Articles

Kiai placement a matter of opinion.

A comparison of two Masters.

In a recent article I compared the kiai points found in two particular katas, Bassai Dai, and Jitte. My two sources were Karate-Do Kyohan, by Master Gichin Funakoshi, and the Best Karate series by Master Masatoshi Nakayama. Since these two sources had a difference of opinion when it came to the kiai points in these two kata it got me thinking. So I decided to go one step further.

Below is a comparison of the kiai points illustrated in fifteen kata, using Karate-Do Kyohan as my baseline. The first English printing of Karate-Do Kyohan was in 1973, while the Best Karate series of books were printed in 1979, 1981, and 1985. 

Right away there was an issue. Some of the katas in Master Nakayama's books only illustrated one kiai point in some kata, where there should have been two. I suspect that this might have been an oversight in the printing process. This is very unfortunate, since it may give some students the wrong impression, and lead them to practice some katas incorrectly.

Here are the results, KK = Karate-Do Kyohan / NS = Nakayama series.

1. Heian Shodan: (kiai missing)

KK - first kiai is on the third jodan age uke, the second on the third chudan oi tsuki.

NS - show only one kiai on the third jodan age uke. 

2. Heian Nidan: (kiai missing)

KK - first kiai is on the chudan nukite, the second on the last move, jodan age uke.

NS - shows only one kiai on the chudan nukite.

3. Heian Sandan: (agreement)       

KK - first kiai is on the chudan oi tsuki, the second on the last move, hidari tsuki age.  

NS -  first kiai is on the chudan oi tsuki, the second on the last move, hidari tsuki age. 

4. Heian Yondan: (kiai missing)

KK - first kiai is on the migi chudan uraken, the second on the hiza geri.

NS - shows only one kiai on the hiza geri.

5. Heian Godan: (kiai missing)

KK - first kiai is on the chudan oi tsuki, the second as you start to jump.

NS - shows only one kiai on the chudan oi tsuki. 

6. Bassai Dai: (disagreement)

KK - first kiai is on the gedan kekomi, the second on the third yama tsuki.

NS - first kiai is on the gedan kekomi, the second on the last move, shuto uke.

7. Kanku Dai: (disagreement)

KK - first kiai is on the nukite, the second just before you begin to jump.

NS - first kiai is on the nukite, the second while in the air.

8. Tekki Shodan: (agreement)

KK - first kiai is on the left morote uke, the second on the right morote uke.

NS - first kiai is on the left morote uke, the second on the right morote uke.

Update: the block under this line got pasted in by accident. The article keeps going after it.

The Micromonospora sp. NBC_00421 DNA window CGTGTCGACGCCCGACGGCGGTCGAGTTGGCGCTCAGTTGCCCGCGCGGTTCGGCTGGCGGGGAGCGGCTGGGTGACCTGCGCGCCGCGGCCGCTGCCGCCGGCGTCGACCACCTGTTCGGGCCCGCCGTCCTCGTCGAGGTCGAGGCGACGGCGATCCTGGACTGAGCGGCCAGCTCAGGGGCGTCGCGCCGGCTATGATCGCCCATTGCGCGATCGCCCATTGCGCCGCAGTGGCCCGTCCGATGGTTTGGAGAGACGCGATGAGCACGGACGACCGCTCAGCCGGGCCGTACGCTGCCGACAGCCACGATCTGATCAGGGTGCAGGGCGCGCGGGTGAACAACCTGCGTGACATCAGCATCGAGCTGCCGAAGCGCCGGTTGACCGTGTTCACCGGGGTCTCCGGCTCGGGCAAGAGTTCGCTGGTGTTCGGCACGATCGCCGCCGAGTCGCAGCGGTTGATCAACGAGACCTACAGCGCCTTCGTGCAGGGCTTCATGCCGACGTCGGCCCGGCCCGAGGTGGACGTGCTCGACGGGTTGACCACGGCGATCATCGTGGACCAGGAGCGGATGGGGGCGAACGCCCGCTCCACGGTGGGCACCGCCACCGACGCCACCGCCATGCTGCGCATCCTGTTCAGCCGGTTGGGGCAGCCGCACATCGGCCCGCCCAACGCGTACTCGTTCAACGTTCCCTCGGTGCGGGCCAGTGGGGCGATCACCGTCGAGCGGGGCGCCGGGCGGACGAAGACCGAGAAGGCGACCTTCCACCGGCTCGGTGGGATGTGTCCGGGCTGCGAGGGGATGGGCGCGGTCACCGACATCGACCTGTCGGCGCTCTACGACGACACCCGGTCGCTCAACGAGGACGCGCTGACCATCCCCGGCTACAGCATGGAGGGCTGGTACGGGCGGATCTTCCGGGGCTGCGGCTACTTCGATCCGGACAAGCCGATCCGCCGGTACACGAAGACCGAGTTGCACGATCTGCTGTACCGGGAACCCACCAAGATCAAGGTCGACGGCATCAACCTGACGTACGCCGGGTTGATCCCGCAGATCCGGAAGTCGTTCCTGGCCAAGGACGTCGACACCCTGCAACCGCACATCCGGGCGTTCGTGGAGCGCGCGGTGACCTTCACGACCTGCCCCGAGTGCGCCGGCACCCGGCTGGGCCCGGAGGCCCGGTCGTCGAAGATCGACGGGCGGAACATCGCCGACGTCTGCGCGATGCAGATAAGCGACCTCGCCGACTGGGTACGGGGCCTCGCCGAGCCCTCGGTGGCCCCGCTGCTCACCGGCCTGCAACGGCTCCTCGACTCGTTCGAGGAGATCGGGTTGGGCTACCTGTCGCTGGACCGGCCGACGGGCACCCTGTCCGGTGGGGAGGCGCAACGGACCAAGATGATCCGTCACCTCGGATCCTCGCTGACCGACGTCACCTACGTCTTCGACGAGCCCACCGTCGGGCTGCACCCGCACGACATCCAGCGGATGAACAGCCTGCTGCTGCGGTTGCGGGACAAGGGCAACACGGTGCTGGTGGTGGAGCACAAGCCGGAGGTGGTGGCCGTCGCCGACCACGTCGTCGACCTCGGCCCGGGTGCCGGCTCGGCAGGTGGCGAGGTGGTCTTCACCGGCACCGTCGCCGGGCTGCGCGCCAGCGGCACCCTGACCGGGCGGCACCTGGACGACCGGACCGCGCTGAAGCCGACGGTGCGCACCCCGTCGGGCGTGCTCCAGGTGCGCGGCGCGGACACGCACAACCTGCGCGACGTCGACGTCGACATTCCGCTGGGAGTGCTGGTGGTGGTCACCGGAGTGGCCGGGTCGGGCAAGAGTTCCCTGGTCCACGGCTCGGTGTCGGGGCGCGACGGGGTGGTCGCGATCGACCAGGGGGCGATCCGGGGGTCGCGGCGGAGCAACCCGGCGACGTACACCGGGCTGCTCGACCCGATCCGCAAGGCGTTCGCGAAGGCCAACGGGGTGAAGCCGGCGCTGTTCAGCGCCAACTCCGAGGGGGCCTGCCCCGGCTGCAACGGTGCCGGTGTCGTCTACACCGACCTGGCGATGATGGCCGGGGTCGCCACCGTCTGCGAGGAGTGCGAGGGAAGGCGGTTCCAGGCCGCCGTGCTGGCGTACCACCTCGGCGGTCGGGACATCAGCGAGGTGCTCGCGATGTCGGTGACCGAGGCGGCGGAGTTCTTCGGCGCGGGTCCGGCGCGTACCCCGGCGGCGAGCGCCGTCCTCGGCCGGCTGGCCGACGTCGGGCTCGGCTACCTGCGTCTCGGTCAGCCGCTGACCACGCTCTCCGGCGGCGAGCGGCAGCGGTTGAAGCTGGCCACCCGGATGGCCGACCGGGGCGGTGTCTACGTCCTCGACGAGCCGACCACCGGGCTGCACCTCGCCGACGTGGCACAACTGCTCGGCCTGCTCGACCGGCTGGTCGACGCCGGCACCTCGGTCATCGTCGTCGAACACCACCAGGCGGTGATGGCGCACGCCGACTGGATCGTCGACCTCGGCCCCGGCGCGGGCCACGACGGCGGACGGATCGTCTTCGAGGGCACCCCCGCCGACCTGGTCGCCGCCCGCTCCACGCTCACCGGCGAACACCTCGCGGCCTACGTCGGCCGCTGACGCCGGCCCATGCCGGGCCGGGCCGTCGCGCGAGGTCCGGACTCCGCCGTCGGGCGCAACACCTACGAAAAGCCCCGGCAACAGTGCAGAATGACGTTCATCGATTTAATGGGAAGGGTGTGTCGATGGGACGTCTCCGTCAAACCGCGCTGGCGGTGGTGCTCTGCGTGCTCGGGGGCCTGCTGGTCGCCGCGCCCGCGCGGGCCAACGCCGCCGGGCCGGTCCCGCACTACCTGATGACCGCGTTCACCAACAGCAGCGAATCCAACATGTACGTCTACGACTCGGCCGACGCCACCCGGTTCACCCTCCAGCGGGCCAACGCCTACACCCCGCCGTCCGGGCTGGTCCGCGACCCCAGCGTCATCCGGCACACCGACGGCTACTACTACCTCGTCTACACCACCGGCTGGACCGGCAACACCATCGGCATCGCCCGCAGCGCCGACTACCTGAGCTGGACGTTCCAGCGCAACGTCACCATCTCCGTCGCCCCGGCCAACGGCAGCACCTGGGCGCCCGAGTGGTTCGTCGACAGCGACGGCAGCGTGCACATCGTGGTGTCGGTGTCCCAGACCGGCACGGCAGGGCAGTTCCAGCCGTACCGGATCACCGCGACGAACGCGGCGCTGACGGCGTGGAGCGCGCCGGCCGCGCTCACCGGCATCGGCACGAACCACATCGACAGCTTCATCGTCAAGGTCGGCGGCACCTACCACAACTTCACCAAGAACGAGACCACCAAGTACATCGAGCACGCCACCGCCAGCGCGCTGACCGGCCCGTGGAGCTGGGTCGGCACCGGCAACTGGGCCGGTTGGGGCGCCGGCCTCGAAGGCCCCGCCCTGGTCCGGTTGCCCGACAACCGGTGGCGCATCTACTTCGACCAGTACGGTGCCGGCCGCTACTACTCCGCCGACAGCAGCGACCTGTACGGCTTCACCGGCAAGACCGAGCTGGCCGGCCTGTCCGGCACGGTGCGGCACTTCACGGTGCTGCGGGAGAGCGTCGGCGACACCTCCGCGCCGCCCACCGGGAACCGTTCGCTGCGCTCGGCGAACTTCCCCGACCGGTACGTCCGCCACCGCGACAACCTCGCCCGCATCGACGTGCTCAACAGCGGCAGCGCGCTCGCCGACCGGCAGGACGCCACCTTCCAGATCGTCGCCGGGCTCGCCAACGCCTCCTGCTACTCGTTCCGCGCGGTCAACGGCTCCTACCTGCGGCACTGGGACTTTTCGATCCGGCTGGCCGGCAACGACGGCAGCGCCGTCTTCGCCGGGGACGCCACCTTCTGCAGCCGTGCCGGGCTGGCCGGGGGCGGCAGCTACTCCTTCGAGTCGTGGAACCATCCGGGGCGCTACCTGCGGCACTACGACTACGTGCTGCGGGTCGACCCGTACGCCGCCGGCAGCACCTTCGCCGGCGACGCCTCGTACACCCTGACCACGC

9. Tekki Nidan: (agreement)

KK - first kiai is on the right jodan uraken, the second on the left jodan uraken.

NS - first kiai is on the right jodan uraken, the second on the left jodan uraken.

10. Tekki Sandan: (agreement)

KK - first kiai is on the left jodan uraken, the second on the right jodan uraken.

NS - first kiai is on the left jodan uraken, the second on the right jodan uraken.

11. Hangetsu: (agreement)

KK - first kiai is on the first open hand chudan uchi uke, the second on the gedan tsuki.

NS - first kiai is on the first open hand chudan uchi uke, the second on the gedan tsuki.

12. Jitte: (disagreement)

KK - first kiai is on the third chudan yoko uchi, the second on the third jodan age uke.

NS - first kiai is on the third chudan yoko uchi, the second on last move, jodan age uke.

13. Empi: (disagreement)

KK - first kiai is on the chudan uke, the second takes place as you begin to jump.

NS - first kiai is on the chudan uke, the second as you land the jump.

14. Gankaku: (disagreement)

KK - first kiai is on the gedan kosa uke, the second on the last chudan oi tsuki.

NS - first kiai ids on the chudan oi zuki, the second on the last move, chudan oi tsuki.

15. Jion: (agreement)

KK - first kiai is on the chudan oi tsuki, the second on the last move, sokumen chudan tsuki.

NS - first kiai is on the chudan oi tsuki, the second on the last move, sokumen chudan tsuki.

So there you have it.

Ignoring the printing oversight the biggest differences were found in, Bassai Dai, Jitte, and Gankaku. While minor differences were found in the timing of the kiais in both Empi, and Kanku Dai.

In the end none of this truly matters.

Today where each of us places a kiai in a kata depends on only one thing, the Master we choose to follow.

Remember: "There is no right way. All ways matter."